Y NSW rolls out co-designed child safety model in acknowledgement of NCPW
As Australian early childhood education and care (ECEC) professionals join the rest of the country in acknowledging National Child Protection Week (NCPW), held 6-12 September, the Y NSW have taken the innovative step of rolling out one of the first child safety models co-designed by children and young people.
The program is the first to be developed through the eyes and voices of more than 500 children in Australia aged three to 18, who participated in face-to-face consultations and surveys, and reflects a commitment by the provider, which operates 55 Outside School Hours Care (OSHC) services in New South Wales, to ensure that the children and young people in its care are safe.
“Stay Safe, Tell Someone” was developed by The Y Australia, the national arm of the YMCA, over the past year, with The Y’s Safeguarding Children and Young People National Executive, Phil Doorgachurn explaining the core premise of the program centres on encouraging children to speak up.
“We commenced this program with Delroy Consulting in early 2019 and the message from the consultations and surveys was clear – if you see something, hear something or feel something that makes you feel unsafe or worried, you should tell someone,” he said.
Children and young people from 17 different locations across five States and Territories, including the remote communities Coolgardie, Leonora, Menzies and Williamstown in Western Australia, took part in the consultations, telling The Y that the best way for them to learn about safety, and raise concerns, is through “direct communication with a trusted adult and that we should keep information simple using images and words”.
With 2017 Royal Commission into Institutional Responses to Child Sexual Abuse finding that, on average, it takes a survivor 23.9 years to disclose their abuse, Mr Doorgachurn said more needed to be done to empower children to speak up earlier.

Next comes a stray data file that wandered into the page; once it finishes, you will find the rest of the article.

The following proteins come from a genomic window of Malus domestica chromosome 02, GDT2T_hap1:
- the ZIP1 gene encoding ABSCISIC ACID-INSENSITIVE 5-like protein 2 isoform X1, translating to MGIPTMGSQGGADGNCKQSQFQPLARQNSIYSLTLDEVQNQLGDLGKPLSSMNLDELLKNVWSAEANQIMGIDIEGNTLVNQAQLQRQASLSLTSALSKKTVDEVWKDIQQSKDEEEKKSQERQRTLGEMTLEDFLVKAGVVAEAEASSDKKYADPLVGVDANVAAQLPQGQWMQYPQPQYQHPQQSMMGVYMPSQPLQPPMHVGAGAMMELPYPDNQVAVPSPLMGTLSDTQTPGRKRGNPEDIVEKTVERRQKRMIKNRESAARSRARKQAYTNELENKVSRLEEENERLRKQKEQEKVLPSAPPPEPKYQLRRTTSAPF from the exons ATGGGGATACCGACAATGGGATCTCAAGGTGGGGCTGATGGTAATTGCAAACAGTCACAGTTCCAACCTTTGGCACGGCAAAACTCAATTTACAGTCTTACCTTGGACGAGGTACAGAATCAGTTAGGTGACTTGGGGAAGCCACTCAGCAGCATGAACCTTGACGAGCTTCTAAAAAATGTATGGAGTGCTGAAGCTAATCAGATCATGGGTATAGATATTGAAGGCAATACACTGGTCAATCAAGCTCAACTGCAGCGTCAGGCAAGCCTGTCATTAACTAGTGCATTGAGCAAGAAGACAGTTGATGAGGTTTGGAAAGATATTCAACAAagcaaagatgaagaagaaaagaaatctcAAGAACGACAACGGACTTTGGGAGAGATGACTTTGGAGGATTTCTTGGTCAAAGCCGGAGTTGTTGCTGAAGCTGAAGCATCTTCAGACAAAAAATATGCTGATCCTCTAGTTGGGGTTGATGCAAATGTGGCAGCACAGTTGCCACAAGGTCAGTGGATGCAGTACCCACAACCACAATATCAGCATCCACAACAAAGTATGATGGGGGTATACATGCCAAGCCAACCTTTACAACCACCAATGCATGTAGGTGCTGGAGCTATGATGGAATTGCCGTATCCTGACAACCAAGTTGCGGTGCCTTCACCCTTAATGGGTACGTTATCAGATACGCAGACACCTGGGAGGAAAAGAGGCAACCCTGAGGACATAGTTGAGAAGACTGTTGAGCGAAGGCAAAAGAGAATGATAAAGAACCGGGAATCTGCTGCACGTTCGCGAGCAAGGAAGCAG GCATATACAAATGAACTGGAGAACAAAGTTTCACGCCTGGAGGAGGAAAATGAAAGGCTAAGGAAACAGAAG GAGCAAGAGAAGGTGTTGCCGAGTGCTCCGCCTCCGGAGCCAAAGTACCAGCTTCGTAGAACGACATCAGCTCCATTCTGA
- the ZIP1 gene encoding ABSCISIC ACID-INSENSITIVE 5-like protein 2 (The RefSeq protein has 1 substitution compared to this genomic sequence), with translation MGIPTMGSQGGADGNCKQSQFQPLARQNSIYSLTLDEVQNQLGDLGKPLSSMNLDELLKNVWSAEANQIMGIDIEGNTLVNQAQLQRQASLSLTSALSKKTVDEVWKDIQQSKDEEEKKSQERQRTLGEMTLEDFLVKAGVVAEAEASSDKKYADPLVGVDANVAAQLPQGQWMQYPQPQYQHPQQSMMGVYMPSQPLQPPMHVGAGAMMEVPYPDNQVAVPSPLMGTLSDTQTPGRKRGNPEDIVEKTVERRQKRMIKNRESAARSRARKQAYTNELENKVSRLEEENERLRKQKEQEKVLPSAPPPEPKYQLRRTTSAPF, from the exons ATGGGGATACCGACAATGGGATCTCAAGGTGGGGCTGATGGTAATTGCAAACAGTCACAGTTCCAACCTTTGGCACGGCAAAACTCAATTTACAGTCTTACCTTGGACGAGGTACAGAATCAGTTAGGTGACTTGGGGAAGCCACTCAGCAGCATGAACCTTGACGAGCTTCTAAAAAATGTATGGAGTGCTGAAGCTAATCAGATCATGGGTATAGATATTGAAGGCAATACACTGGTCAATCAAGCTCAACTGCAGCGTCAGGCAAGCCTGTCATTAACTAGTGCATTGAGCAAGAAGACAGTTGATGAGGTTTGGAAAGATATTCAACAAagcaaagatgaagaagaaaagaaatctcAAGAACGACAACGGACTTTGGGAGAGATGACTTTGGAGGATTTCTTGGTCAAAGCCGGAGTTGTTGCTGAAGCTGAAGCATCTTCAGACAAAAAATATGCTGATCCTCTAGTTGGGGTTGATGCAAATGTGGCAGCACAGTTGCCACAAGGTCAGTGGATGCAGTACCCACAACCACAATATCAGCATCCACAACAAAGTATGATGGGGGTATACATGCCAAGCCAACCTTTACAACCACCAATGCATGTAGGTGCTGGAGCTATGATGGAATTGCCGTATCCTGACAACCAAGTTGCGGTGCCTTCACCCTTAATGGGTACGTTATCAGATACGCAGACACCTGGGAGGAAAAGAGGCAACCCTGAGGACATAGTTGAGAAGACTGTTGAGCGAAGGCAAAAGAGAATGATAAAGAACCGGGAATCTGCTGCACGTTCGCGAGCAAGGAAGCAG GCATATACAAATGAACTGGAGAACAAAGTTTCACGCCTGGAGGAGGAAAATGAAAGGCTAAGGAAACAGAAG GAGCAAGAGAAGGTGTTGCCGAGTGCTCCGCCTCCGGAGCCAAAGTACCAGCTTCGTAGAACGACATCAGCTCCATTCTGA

“That’s clearly intolerable and it’s why we have been driven to develop these resources that can be easily understood by children and young people, easily adapted for different communities and languages and easily delivered in a variety of settings from schools to sports fields through to youth clubs,” he said.
During National Child Protection Week, the Y is supporting the 2020 theme of “Putting Children First” by piloting the program, using a training package, videos, posters and merchandise, through its 14 member associations and plans to make the resources more broadly available to other child-facing organisations in the future.
Susannah Le Bron, The Y NSW Chief Executive, expressed her pride in the program, adding that she was “really excited” to see the posters appear in OSHC sites and hearing the different conversations the program is sure to inspire with children, young people and the wider community.
The Y NSW initiative has the support of the National Association for Prevention of Child Abuse and Neglect (NAPCAN) with spokesperson Sammy Bruderer encouraging other organisations to follow suit.
“Children perceive and experience safety differently to adults,” she said.
“Their wellbeing is just too important for us to be making guesses about their feelings of safety and what they need. When we involve children in matters that affect them, as the Y has done, we end up with better outcomes for everyone – the children, the organisation and the broader community.”
It seems fitting to give the final word to Katia, a seven year old Sydney resident, who said the poster sent clear messages about what to do in the event of an incident which made them feel unsafe or uncomfortable.
“This poster means that if someone is in trouble – if they see it, hear it or feel it, you go ask a teacher, a parent, any adult you can trust,” she said.
“Stay Safe, Tell Someone” is targeted at four audiences : children aged up to six years, children aged between seven and eleven years, young people from the ages of 12-18, and adults.
For more information, please visit the Y NSW website, here.
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